If you were to order 42 at the ballpark you’d get a corndog. The film - the true story of Jackie Robinson breaking the color barrier in major league baseball - is hokey, sentimental, sort of trite and middle of the road. It’s hagiography writ in Cracker Jacks. It’s also pretty good and fairly effective.
In 1947 Jackie Robinson donned the number 42 for the Brooklyn Dodgers and became the first black man to play in the big leagues. He did this at the insistence of a man named Branch Rickey, who saw the coming future of integration and embraced it fully. Along the way the two men were ostracized, criticized, threatened and cursed. None of which, it turns out, is particularly cinematic or dramatic.
Let me take a step back here: what Jackie Robinson did - the way he bravely stood against evil forces in society - was truly heroic. But in the movie 42 it’s pretty much only one-note heroism; writer/director Brian Helgeland has presented us Jackie Robinson as saint, a holy figure floating high above the bleachers whose eventual victory over the forces of racism is pre-ordained. Branch Rickey is another holy figure, a God-loving man whose biggest flaw is that he’s sort of gruff in his pursuit of the betterment of mankind.
There’s a small amount of layered humanity offered to Jackie; in the movie we are told (not shown) that he has a famous temper, and thus it will be hard for him to suffer the slings and arrows of racist cat-calling. There’s a lengthy sequence where he is relentlessly pummeled with old-fashioned racist vitriol (all coming from the mouth of Firefly’s Alan Tudyk, playing Earth’s Most Racist Jerk) that ends with the movie’s best and most true scene - Jackie breaking down in a hallway, smashing his bat to kindling, unable to reconcile his masculine need to silence his attacker with the larger need to present an untarnished, perfect image of a Great Negro Baseball Player to the world.
That scene is one of the few times the movie comes truly alive; the other times 42 really sings are the baseball scenes. Chadwick Boseman, who plays Jackie, absolutely captures the man’s sheer love of the game, the mental back and forth constant base-stealer Robinson had with pitchers and the exhilaration of throwing yourself into something at which you simply excel. Boseman is so good in these scenes and in the breakdown scene that I desperately wish the script gave him more notes to play. This guy feels like a movie star. Helgeland, meanwhile, stages these scenes with flair and a sense for great storytelling through action. I wanted to see an entire movie of just Jackie Robinson playing baseball.
Opposite Boseman is Harrison Ford as Branch Rickey. At this point in his career Ford is well-known for sleepwalking through movies, but he puts it all into 42. The result is a cartoonish growl and puffed up presence that is amusing and, to say the least engaged, but always a fair distance from human. Rickey chokes up near the end of the movie (spoiler: the film is very triumphant) and Ford can’t quite seem to go from drawling bombast to real human emotion properly. It’s a funny moment. It’s also a moment that makes me fear for the return of Han Solo in Episode VII.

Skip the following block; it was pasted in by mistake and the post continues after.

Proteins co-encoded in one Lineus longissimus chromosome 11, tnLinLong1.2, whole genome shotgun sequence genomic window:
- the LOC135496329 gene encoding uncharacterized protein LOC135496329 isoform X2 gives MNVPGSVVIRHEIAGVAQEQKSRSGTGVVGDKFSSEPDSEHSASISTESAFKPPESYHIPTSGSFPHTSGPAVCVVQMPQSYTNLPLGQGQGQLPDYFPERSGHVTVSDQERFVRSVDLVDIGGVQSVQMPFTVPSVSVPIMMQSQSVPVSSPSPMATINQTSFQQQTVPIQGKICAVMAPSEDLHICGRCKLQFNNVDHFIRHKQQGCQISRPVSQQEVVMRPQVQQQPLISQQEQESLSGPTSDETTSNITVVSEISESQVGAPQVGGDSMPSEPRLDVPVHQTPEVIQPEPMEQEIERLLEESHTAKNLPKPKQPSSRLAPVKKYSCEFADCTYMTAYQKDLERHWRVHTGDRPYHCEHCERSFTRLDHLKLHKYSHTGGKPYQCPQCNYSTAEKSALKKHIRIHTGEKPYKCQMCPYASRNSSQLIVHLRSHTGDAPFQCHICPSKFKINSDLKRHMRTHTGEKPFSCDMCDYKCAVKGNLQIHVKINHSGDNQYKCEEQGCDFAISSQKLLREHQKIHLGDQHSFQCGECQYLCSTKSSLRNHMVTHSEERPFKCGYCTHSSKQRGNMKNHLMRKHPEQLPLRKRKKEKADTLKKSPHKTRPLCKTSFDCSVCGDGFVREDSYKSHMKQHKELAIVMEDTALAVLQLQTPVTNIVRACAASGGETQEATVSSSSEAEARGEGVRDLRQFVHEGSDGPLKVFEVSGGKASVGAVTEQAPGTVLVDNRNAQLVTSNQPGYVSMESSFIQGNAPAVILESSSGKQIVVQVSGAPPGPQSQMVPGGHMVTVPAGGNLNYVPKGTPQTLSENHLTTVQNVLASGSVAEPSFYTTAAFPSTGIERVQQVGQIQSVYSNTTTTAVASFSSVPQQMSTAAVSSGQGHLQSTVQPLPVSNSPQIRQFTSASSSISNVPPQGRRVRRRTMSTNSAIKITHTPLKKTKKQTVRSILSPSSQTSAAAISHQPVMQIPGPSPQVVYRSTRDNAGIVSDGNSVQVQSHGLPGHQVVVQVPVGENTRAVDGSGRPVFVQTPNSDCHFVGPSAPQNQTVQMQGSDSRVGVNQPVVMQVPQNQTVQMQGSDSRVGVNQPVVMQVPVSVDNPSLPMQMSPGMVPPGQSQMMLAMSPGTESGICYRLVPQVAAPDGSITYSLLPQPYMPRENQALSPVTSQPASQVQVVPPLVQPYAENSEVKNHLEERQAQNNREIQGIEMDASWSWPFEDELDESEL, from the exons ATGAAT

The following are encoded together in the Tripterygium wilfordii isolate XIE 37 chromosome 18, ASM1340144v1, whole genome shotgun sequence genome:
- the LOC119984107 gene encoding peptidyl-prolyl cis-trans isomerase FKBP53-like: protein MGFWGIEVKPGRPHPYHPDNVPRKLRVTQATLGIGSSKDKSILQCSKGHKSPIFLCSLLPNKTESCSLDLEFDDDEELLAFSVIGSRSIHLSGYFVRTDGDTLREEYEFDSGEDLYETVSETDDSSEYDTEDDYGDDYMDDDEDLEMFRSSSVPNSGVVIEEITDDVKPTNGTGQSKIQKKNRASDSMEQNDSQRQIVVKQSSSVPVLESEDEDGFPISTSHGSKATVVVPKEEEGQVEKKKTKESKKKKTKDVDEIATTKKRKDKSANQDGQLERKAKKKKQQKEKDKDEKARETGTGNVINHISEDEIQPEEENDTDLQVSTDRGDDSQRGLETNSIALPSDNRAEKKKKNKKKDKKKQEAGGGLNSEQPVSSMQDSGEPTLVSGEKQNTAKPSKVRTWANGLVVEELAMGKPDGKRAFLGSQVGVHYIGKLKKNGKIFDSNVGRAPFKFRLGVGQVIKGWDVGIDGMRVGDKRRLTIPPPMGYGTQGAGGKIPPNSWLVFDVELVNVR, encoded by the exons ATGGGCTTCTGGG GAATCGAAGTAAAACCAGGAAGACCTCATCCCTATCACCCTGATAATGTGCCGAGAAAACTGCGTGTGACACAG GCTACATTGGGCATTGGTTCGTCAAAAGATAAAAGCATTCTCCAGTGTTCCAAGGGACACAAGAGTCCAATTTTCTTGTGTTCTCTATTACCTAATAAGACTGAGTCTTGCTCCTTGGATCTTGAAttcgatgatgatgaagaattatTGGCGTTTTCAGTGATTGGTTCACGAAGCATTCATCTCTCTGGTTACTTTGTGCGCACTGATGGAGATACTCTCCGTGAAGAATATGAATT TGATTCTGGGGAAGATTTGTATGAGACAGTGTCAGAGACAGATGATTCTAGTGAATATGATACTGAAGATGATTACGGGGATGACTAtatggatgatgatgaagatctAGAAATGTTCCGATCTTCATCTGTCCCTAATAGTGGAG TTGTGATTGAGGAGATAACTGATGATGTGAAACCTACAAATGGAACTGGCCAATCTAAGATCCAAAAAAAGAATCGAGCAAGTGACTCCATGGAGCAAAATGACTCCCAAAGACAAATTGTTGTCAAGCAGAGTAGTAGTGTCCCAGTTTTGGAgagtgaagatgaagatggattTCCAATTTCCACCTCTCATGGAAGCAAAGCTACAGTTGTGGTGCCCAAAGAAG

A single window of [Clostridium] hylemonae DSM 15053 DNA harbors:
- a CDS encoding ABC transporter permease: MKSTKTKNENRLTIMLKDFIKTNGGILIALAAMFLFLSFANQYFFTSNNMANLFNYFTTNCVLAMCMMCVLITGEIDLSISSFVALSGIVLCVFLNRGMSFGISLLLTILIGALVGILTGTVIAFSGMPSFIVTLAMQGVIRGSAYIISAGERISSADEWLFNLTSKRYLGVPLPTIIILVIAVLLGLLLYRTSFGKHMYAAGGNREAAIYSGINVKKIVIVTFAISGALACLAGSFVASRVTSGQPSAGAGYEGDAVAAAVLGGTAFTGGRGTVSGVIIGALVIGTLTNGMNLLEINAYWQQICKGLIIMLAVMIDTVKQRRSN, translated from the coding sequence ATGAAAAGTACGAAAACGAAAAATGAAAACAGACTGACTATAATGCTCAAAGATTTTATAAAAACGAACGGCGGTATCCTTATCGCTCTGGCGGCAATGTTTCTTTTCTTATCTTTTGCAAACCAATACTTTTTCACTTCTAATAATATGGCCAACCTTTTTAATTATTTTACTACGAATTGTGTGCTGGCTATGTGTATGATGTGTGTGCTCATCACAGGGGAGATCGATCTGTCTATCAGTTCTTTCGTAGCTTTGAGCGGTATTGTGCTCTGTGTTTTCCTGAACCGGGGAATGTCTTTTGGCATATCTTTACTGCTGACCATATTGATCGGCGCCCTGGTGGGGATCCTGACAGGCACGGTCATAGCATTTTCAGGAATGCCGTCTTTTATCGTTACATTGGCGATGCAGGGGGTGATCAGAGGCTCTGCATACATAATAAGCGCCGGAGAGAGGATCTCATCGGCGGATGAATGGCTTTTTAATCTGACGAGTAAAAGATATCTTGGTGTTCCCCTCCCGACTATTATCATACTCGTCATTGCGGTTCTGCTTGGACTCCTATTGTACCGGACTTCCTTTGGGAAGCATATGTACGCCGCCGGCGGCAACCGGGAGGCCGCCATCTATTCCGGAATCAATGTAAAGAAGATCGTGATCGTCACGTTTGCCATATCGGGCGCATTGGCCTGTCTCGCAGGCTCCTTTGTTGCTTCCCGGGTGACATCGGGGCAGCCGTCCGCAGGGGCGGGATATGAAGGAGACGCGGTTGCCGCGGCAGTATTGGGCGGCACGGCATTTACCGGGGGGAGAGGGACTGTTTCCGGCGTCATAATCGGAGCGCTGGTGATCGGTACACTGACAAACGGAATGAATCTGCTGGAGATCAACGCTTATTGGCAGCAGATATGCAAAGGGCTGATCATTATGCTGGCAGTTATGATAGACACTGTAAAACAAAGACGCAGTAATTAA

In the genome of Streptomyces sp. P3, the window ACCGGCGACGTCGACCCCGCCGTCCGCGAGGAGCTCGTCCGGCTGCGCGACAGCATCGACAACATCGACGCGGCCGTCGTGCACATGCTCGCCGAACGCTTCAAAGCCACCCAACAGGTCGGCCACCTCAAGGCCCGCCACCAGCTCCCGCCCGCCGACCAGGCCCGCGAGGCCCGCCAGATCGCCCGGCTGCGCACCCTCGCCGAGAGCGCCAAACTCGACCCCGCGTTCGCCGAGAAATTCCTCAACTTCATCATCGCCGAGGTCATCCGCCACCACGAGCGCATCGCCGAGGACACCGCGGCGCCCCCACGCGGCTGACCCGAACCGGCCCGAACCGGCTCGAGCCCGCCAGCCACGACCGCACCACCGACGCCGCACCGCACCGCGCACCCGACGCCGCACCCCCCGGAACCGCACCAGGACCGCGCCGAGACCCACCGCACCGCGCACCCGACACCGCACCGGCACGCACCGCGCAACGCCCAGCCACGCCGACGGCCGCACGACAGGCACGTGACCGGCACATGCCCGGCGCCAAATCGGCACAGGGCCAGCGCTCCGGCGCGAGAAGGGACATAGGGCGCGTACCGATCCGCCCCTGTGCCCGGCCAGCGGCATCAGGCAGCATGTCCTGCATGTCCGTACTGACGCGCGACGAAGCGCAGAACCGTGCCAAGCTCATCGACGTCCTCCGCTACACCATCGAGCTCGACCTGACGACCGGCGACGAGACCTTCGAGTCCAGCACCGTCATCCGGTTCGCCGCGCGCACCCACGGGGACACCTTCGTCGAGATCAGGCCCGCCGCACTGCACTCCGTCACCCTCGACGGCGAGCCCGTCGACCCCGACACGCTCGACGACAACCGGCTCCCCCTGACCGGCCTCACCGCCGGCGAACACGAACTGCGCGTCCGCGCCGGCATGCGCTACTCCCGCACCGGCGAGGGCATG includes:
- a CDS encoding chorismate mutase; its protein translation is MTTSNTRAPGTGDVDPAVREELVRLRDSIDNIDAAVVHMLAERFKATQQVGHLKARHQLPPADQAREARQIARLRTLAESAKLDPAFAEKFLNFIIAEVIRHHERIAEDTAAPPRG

One of the best things about 42 is the way it allows a steady stream of character actors - old and young - to make their way across screen. Chris Meloni, Toby Huss, Max Gail, John C. McGinley, Hamish Linklater all get nice moments. Lucas Black has some wonderful scenes as Pee Wee Reese. And the aforementioned Tudyk truly has fun digging into a litany of racist refrains. Helgeland cast the hell out of his movie.
That casting prowess extends to Shame’s Nicole Beharie. Beautiful and charismatic, Beharie plays Jackie’s loving wife. While the rest of the film is filled with schmaltzy cliches, I found the relationship between Jackie and Rachel Robinson to be refreshingly alive and true. Rachel, like Jackie, doesn’t have many shades to her - she’s tough, smart, decent - but Beharie finds the humanity in each of them.
42 feels like a biopic that would have been made during Jackie Robinson’s lifetime, something that would have been in theaters in 1950. Helgeland goes gooey here, and while he manages to achieve moments of real, throat-tightening uplift, it’s often with the heavy assistance of Mark Isham’s syrupy score and emotion-jerking low angles from cinematographer Don Burgess*. Helgeland has two truly great directorial efforts under his belt - the underappreciated A Knight’s Tale and the REALLY underappreciated Payback: Straight Up - and one terrible one, The Order. 42 is right in the middle; a decent movie that aspires to maudlin mediocrity in an effort to tell an important story in a way that will least upset anyone.
One last note: this is a movie about a vital moment in black history written by, directed by and largely starring white men. It’s a movie that opts to stop telling its story the moment that other black men entered baseball. It’s a movie that spends a lot of time making sure we know that a lot of white guys had to be there to help Jackie Robinson make his mark in history. This is a movie about the black experience in America that often feels very, very distant from the black experience. I don’t think any one group owns the copyright on stories about themselves, but I wonder what 42 with a different perspective looks like.
* who shot the film on the Red. Digital photography in period films has been dodgy, and some sequences in 42 look waaaay too video, but on the whole there’s a rustic sepia quality to the cinematography that works.